Can you grow plants without soil? Crew-4 astronauts will do it in space
SpaceX on Wednesday launched four astronauts to the Space Station on a mission to conduct science experiments as humans push towards the Moon and plan to journey to Mars in the coming decades. Nasa astronauts Kjell Lindgren, Robert Hines, and Jessica Watkins along with European Space Agency astronaut Samantha Cristoforetti will dock with the flying outpost on Thursday.
As part of the mission, the four astronauts will conduct several experiments on the flying laboratory, including an attempt to grow plants without soil. The team will continue the work by the Crew-3 mission, which will hand over the experiment already underway to the new team.
WHAT EXPERIMENTS WILL CREW-4 DO IN SPACE?
After docking with the Space Station on Thursday, the four-member crew will engage in a series of scientific experiments that include hydroponic (liquid-based) and aeroponic (air-based) techniques to grow plants without soil. Dubbed XROOTS, the team will use video and still images to evaluate plant growth throughout the entire life cycle.
“Current space-based plant systems are small and use particulate media-based systems to deliver water and nutrients. These do not scale up well in space due to mass, containment, maintenance, and sanitation issues. Hydroponic and aeroponic techniques could enable the production of crops on a larger scale for future space exploration,” Nasa said in a statement.
Crew-4 will also be involved with the Protein-Based Artificial Retina Manufacturing experiment that aims at evaluating a manufacturing process to develop artificial human retinas using a light-activated protein called bacteriorhodopsin, which could replace the function of damaged light-sensing cells in the eye. If tested successfully, this could lead to millions on Earth getting vision using AI.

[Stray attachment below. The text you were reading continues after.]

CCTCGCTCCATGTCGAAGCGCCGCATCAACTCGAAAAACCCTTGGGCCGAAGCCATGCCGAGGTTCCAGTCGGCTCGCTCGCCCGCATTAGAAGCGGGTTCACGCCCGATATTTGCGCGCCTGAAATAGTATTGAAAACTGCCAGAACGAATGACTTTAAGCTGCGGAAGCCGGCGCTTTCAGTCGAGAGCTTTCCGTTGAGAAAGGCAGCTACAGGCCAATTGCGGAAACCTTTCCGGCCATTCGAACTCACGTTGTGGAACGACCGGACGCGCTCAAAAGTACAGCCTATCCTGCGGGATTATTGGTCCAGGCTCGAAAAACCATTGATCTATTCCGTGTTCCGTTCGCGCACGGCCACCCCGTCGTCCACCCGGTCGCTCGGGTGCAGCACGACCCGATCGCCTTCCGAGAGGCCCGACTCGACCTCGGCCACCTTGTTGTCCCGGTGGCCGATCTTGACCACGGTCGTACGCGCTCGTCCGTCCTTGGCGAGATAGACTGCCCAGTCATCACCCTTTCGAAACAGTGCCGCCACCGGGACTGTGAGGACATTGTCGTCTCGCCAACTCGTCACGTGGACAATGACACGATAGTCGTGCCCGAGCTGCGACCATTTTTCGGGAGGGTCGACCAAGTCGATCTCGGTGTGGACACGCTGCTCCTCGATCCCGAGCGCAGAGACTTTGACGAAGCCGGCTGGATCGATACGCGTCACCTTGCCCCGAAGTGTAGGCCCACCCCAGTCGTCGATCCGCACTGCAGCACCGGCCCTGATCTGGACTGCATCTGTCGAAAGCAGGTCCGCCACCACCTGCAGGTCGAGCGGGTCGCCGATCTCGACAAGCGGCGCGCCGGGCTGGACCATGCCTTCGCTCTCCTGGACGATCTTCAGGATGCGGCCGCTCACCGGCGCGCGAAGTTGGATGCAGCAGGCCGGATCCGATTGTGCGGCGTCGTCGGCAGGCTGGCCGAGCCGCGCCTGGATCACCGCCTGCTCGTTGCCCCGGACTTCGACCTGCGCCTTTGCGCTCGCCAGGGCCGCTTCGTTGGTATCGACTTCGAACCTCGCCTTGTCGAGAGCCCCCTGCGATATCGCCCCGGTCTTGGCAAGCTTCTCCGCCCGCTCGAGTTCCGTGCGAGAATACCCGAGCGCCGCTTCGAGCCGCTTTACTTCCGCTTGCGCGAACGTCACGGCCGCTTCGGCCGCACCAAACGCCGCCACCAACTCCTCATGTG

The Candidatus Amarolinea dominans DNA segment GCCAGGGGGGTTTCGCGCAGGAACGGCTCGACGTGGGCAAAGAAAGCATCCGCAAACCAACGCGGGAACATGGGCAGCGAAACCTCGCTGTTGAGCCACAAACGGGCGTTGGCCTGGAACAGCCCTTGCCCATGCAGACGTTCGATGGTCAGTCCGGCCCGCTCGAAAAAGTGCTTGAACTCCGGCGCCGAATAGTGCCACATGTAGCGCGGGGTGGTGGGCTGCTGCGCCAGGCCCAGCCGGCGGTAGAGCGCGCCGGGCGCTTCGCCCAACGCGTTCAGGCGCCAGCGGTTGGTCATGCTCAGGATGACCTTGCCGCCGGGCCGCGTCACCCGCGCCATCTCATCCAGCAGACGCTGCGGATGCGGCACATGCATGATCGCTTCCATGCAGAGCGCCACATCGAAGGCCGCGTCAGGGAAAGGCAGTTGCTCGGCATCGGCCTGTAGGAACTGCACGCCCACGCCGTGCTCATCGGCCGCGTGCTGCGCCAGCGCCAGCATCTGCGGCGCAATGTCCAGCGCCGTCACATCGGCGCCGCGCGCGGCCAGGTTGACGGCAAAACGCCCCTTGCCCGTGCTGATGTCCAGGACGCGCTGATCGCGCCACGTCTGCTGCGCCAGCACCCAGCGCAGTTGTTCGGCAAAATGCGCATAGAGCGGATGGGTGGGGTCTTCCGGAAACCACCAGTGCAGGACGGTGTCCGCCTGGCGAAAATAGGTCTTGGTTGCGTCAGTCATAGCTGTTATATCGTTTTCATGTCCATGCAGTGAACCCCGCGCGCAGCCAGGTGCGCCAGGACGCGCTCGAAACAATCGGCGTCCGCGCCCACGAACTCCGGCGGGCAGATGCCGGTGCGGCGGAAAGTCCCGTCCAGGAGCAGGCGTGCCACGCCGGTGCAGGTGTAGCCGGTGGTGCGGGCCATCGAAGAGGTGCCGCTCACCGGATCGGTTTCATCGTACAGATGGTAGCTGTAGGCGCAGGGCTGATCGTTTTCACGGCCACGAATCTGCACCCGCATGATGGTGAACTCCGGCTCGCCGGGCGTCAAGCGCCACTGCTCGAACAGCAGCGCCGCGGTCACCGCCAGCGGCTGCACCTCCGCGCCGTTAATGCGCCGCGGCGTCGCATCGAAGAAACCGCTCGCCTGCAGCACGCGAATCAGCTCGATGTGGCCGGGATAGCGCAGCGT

The astronauts will also be working on Kibo Robot Programming Challenge that allows students to create programs to control Astrobee, a free-flying robot aboard the International Space Station. To test the technology, students have written software to use multiple free-flying satellites to construct 3D models of a target object. “The ability to create such models of unknown objects in space using one or two small satellites has potential applications for a wide range of space missions,” Nasa has said.
Medical studies have been one of the biggest focuses for astronauts in space as they bid to ensure a healthy lifestyle for crews that will take to Moon and Mars in the future. The Crew-4 will continue the tradition as they demonstrate tests using a modified, commercial off-the-shelf device to diagnose certain medical conditions. The experiment named rHEALTH uses flow cytometry, a method using lasers to sort and identify cells, and can analyze cell count and cell characteristics; detect microorganisms, biomarkers, and proteins; and diagnose health disorders such as blood cancers.
The experiments on board the flying outpost are set to enhance human understanding and not just create the technology for tomorrow but aid humans on Earth as well.